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Web server cookies, such as session cookies, sent to the client using SSL/TLS must not be compressed.


Finding ID Version Rule ID IA Controls Severity
V-56005 SRG-APP-000439-WSR-000153 SV-70259r2_rule Medium
A cookie is used when a web server needs to share data with the client's browser. The data is often used to remember the client when the client returns to the hosted application at a later date. A session cookie is a special type of cookie used to remember the client during the session. The cookie will contain the session identifier (ID) and may contain authentication data to the hosted application. To protect this data from easily being compromised, the cookie can be encrypted. When a cookie is sent encrypted via SSL/TLS, an attacker must spend a great deal of time and resources to decrypt the cookie. If, along with encryption, the cookie is compressed, the attacker can now use a combination of plaintext injection and inadvertent information leakage through data compression to reduce the time needed to decrypt the cookie. This attack is called Compression Ratio Info-leak Made Easy (CRIME). Cookies shared between the web server and the client when encrypted should not also be compressed.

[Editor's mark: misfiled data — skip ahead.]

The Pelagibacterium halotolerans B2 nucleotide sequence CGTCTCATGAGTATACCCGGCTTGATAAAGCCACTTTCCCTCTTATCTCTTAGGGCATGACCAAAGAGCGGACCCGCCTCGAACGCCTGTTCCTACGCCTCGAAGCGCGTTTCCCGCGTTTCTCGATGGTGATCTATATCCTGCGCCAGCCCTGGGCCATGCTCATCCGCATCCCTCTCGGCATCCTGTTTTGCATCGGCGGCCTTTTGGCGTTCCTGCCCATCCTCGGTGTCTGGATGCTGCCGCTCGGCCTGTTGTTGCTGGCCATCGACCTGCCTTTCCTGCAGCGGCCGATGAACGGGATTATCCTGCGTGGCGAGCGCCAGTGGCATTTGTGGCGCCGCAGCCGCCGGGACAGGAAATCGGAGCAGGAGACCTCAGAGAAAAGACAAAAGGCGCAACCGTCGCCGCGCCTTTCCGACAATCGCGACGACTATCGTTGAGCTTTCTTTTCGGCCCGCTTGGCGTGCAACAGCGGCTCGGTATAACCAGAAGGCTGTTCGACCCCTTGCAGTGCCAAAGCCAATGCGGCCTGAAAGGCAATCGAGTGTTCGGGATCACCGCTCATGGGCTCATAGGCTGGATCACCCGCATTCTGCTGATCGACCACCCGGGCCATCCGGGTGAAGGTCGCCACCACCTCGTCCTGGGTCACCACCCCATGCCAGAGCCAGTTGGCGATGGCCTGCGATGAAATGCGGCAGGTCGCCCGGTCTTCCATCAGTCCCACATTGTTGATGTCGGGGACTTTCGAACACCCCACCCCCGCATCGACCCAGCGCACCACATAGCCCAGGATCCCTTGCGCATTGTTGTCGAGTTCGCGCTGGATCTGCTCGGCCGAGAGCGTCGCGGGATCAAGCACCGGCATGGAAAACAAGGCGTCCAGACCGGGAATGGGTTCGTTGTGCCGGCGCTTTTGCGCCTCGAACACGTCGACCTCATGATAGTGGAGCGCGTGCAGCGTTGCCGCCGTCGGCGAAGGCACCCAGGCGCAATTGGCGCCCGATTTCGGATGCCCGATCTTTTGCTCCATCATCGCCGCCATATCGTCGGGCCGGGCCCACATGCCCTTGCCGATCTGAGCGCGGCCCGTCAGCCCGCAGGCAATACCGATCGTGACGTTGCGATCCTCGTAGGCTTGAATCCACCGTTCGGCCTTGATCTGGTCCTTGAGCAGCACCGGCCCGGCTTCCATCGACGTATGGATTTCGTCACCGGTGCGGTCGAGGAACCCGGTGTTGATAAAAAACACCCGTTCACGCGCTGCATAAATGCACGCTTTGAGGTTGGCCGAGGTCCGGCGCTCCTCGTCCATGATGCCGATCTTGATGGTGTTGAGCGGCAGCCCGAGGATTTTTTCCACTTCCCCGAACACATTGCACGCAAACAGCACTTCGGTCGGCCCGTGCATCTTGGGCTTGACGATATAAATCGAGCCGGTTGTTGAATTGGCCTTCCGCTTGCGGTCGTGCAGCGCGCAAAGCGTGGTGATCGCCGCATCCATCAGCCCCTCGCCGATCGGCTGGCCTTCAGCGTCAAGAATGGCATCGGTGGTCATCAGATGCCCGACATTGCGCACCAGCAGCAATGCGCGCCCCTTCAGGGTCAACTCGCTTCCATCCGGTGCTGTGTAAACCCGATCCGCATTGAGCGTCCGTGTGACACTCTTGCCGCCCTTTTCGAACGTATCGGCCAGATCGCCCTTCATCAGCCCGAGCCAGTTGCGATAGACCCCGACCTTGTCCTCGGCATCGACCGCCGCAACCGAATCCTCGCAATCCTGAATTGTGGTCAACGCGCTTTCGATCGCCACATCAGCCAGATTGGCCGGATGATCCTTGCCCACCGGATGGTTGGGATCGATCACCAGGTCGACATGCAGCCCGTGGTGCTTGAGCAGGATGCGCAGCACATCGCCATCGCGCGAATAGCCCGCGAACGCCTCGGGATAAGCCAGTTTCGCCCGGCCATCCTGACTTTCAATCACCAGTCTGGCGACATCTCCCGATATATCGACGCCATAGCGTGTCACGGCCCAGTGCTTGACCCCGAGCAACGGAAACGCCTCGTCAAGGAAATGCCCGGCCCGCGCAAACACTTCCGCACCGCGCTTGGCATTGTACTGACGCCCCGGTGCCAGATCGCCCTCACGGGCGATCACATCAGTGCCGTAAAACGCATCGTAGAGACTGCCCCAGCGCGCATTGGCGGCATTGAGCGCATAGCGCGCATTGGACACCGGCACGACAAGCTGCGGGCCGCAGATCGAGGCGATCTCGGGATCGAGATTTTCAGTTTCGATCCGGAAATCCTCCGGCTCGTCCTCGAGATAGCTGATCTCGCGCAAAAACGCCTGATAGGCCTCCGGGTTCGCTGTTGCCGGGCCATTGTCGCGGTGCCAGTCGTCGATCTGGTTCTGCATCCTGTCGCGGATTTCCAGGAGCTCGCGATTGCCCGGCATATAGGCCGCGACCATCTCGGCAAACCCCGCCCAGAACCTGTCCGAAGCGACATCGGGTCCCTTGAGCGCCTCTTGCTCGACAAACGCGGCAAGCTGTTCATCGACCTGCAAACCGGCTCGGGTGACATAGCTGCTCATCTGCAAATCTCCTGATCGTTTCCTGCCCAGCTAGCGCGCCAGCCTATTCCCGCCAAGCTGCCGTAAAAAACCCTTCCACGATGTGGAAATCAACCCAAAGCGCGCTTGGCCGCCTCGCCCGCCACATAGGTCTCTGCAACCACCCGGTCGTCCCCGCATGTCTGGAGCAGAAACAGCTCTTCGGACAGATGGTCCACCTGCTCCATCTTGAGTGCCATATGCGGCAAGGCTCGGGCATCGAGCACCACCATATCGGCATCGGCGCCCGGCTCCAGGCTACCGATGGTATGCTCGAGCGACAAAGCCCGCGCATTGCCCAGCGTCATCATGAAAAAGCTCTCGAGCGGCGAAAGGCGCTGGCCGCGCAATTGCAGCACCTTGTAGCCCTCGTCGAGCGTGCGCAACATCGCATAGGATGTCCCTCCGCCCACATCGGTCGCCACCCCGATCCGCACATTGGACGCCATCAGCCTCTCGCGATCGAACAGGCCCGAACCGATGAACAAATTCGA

Web Server Security Requirements Guide 2019-03-20


Check Text ( C-56575r2_chk )
Review the web server documentation and deployed configuration to determine whether cookies are being sent to the client using SSL/TLS.

If the transmission is through a SSL/TLS connection, but the cookie is not being compressed, this finding is NA.

If the web server is using SSL/TLS for cookie transmission and the cookie is also being compressed, this is a finding.
Fix Text (F-60883r1_fix)
Configure the web server to send the cookie to the client via SSL/TLS without using cookie compression.